In rodents, administration of a mixture of the psychostimulant d-amphetamine and the benzodiazepine chlordiazepoxide results in supra-additive hyperlocomotion, a phenomenon used to identify mood stabilizers. In an attempt to determine whether the d-amphetamine/chlordiazepoxide assay could extend to other behaviors that are affected in mania, we evaluated the effects of the mixture on prepulse inhibition. In addition, we combined chlordiazepoxide with the selective dopamine reuptake inhibitor GBR 12909 or the noradrenergic stimulant (-) ephedrine, and tested these alternative mixtures in locomotor activity and prepulse inhibition tests. Chlordiazepoxide (3mg/kg) robustly potentiated amphetamine-induced hyperactivity, but did not change the amphetamine-induced disruption of prepulse inhibition. This indicates that the d-amphetamine-chlordiazepoxide-induced hyperlocomotion does not extend to other dopamine-driven behaviors. GBR 12909 (16mg/kg) and (-) ephedrine (50mg/kg) both enhanced locomotor activity and disrupted PPI, but combined treatment of either of these compounds with chlordiazepoxide had no significant additive effect on locomotor activity or prepulse inhibition. These findings suggest that the effect of the d-amphetamine/chlordiazepoxide mixture cannot be accounted for by the dopamine enhancing properties of amphetamine alone. Last, valproic acid (120-240mg/kg) did not reduce the GBR-induced hyperactivity. Therefore, further pharmacological evaluation of GBR 12909-induced hyperactivity is warranted to determine its pharmacological potential to model mania-like behavior. Based on the current results, it is concluded that the utility of the pharmacological d-amphetamine/chlordiazepoxide assay as a tool to study brain mechanisms relevant to mania is limited.
- Simultaneous chiral separation of methylamphetamine and common precursors using gas chromatography/mass spectrometry. [Journal Article]
- Chirality 2011 Sep; 23(8):593-601.
Methylamphetamine, ephedrine, and pseudoephedrine were derivatized using trifluoroacetic anhydride and enantiomers of each were analyzed using gas chromatography coupled to mass spectrometry (GC/MS) fitted with a γ-cyclodextrin (Chiraldex™ G-PN) chiral column. A temperature-programmed method was developed and optimized and the results compared with those obtained using a previously published isothermal GC method applied to GC/MS analysis. Trifluoroacetylated 3-(trifluoromethyl)phenethylamine hydrochloride was used as an internal standard, and mass fragmentation patterns are proposed for all derivatives analyzed. Qualitative validation of the optimized chromatographic conditions was completed in accordance with the guidelines published by the United Nations Office on Drugs and Crime (UNODC). Under conditions of repeatability and reproducibility, the method gave relative retention times with a relative standard deviation of less than 0.02% for all six analytes of interest. This surpasses the UNODC's acceptance criteria of 2% for validation of qualitative precision. Ephedrine and pseudoephedrine are common precursors in the clandestine manufacture of methylamphetamine. Seizures of illicit methylamphetamine therefore often contain mixtures of these optically active compounds. The simultaneous enantioseparation of these compounds to produce a profile would provide valuable information to law enforcement agencies regarding the provenance of a methylamphetamine seizure.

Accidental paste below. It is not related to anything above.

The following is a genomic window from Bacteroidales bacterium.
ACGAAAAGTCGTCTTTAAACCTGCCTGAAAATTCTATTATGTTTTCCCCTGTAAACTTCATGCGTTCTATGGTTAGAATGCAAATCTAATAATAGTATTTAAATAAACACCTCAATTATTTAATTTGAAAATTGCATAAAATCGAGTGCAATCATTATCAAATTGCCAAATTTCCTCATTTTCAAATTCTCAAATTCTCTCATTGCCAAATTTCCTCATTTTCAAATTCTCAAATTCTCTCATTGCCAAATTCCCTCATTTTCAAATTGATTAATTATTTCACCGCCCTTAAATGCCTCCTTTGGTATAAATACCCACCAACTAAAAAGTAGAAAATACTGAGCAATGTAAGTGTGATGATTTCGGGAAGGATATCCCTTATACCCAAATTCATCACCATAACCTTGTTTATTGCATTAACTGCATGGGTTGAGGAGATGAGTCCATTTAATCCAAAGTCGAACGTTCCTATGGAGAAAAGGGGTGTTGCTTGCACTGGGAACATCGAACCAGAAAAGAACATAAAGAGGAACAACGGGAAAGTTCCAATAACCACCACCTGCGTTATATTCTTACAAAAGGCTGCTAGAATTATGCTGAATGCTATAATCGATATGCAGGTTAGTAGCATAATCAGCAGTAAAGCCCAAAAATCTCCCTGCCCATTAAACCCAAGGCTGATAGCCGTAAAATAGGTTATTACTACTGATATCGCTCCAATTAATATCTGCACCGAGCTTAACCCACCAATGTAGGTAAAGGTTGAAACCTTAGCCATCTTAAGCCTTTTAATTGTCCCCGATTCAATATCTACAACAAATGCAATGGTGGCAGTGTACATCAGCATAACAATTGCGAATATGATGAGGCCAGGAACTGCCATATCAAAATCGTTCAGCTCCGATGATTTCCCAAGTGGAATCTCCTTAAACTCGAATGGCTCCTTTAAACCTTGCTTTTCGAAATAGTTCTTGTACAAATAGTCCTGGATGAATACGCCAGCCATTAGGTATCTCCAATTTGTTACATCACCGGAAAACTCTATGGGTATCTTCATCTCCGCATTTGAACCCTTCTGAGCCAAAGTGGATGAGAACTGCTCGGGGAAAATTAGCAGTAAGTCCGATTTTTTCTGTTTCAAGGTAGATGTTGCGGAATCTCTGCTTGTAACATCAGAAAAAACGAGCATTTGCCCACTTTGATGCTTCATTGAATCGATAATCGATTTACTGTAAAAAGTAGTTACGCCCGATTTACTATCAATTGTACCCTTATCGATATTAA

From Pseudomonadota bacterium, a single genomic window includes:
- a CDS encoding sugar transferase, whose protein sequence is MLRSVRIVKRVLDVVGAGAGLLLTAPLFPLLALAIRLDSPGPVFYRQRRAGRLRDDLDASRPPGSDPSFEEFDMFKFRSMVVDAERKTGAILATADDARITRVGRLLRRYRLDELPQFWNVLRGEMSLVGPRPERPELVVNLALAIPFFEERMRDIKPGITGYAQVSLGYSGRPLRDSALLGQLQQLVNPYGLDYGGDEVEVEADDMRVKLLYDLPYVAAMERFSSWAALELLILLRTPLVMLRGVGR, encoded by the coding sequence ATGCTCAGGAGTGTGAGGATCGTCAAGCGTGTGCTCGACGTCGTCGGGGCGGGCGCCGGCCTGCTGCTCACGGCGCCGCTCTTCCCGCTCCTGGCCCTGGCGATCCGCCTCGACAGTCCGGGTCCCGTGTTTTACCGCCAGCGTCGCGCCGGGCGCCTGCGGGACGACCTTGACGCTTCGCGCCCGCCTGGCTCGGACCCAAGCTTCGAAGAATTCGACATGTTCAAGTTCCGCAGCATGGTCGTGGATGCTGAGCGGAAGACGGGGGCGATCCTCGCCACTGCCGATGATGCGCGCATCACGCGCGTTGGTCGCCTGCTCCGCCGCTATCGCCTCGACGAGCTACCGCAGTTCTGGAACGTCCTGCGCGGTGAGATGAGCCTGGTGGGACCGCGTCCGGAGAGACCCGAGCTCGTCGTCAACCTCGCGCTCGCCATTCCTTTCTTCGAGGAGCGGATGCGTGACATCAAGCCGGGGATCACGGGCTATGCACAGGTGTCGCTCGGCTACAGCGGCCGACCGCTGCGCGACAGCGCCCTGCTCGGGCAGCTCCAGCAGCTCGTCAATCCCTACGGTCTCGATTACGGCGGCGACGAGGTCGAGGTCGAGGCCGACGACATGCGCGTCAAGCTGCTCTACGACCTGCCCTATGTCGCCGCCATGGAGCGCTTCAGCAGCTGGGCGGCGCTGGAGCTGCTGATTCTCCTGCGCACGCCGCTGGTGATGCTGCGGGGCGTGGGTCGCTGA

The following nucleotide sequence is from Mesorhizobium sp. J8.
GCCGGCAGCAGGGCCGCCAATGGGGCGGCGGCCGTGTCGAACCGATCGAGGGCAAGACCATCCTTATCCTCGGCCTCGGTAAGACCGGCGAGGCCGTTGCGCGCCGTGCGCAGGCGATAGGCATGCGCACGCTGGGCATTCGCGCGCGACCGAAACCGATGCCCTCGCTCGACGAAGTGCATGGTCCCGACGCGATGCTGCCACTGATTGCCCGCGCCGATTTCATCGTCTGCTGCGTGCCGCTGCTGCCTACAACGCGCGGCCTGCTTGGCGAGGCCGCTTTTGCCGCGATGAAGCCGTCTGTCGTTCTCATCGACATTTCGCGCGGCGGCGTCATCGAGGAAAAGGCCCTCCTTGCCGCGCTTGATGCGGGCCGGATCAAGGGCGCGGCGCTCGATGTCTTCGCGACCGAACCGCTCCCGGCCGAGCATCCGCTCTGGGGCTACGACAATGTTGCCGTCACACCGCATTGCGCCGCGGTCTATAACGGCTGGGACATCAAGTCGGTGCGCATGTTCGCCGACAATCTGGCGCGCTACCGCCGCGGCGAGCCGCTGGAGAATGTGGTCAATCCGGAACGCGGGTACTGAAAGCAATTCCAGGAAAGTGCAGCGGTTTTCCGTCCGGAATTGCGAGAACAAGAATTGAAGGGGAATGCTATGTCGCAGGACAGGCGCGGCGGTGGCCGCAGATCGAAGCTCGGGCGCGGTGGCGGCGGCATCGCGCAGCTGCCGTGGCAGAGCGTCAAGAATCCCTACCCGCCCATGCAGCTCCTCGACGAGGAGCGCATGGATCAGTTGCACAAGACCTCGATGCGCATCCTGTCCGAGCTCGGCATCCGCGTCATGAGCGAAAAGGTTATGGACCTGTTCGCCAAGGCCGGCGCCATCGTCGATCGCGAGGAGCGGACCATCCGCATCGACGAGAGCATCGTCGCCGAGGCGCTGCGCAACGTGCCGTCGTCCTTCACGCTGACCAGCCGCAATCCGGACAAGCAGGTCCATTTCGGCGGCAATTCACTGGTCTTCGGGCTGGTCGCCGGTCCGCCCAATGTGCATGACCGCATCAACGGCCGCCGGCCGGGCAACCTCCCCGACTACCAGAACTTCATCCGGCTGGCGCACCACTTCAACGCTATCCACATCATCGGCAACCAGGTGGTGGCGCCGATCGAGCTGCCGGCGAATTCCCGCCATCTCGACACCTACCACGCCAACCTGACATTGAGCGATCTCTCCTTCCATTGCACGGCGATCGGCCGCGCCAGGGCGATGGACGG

- Applications of a transportable Raman spectrometer for the in situ detection of controlled substances at border controls. [Journal Article]
- Forensic Sci Int 2011 Jun 15; 209(1-3):21-8.
A transportable Raman spectrometer was tested for the detection of illicit drugs seized during border controls. In a first step, the analysis methodology was optimized using reference substances such as diacetylmorphine (heroin), cocaine and amphetamine (as powder or liquid forms). Adequate focalisation distance and times of analysis, influence of daylight and artificial light sources, repeatability and limits of detection were studied. In a second step, the applications and limitations of the technique to detect the illicit substances in different mixtures and containers were evaluated. Transportable Raman spectroscopy was found to be adequate for a rapid screen of liquids and powders for the detection and identification of controlled substances. Additionally, it had the advantage over other portable techniques, such as ion mobility spectrometry, of being non-destructive and capable of rapid analysis of large quantities of substances through containers such as plastic bags and glass bottles.